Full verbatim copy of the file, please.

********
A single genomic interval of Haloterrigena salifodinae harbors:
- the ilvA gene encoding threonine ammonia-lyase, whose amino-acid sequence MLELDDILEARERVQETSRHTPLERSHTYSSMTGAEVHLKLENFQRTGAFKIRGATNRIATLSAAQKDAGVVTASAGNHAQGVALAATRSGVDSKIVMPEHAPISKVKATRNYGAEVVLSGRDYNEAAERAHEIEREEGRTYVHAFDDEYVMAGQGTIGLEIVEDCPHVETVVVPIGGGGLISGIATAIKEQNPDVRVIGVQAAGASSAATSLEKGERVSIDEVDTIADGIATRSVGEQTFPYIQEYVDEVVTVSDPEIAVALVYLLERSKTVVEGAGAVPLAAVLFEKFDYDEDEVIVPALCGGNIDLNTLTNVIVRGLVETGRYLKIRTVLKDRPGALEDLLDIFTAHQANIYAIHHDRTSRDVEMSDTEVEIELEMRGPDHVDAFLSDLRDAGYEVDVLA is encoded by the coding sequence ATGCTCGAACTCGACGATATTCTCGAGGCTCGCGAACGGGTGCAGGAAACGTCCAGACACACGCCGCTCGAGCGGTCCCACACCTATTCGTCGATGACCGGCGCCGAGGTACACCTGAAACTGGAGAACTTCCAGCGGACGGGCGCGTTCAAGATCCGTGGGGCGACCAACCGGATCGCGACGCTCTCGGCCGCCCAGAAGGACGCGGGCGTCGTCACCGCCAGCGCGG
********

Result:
A single genomic interval of Haloterrigena salifodinae harbors:
- the ilvA gene encoding threonine ammonia-lyase, whose amino-acid sequence MLELDDILEARERVQETSRHTPLERSHTYSSMTGAEVHLKLENFQRTGAFKIRGATNRIATLSAAQKDAGVVTASAGNHAQGVALAATRSGVDSKIVMPEHAPISKVKATRNYGAEVVLSGRDYNEAAERAHEIEREEGRTYVHAFDDEYVMAGQGTIGLEIVEDCPHVETVVVPIGGGGLISGIATAIKEQNPDVRVIGVQAAGASSAATSLEKGERVSIDEVDTIADGIATRSVGEQTFPYIQEYVDEVVTVSDPEIAVALVYLLERSKTVVEGAGAVPLAAVLFEKFDYDEDEVIVPALCGGNIDLNTLTNVIVRGLVETGRYLKIRTVLKDRPGALEDLLDIFTAHQANIYAIHHDRTSRDVEMSDTEVEIELEMRGPDHVDAFLSDLRDAGYEVDVLA is encoded by the coding sequence ATGCTCGAACTCGACGATATTCTCGAGGCTCGCGAACGGGTGCAGGAAACGTCCAGACACACGCCGCTCGAGCGGTCCCACACCTATTCGTCGATGACCGGCGCCGAGGTACACCTGAAACTGGAGAACTTCCAGCGGACGGGCGCGTTCAAGATCCGTGGGGCGACCAACCGGATCGCGACGCTCTCGGCCGCCCAGAAGGACGCGGGCGTCGTCACCGCCAGCGCGG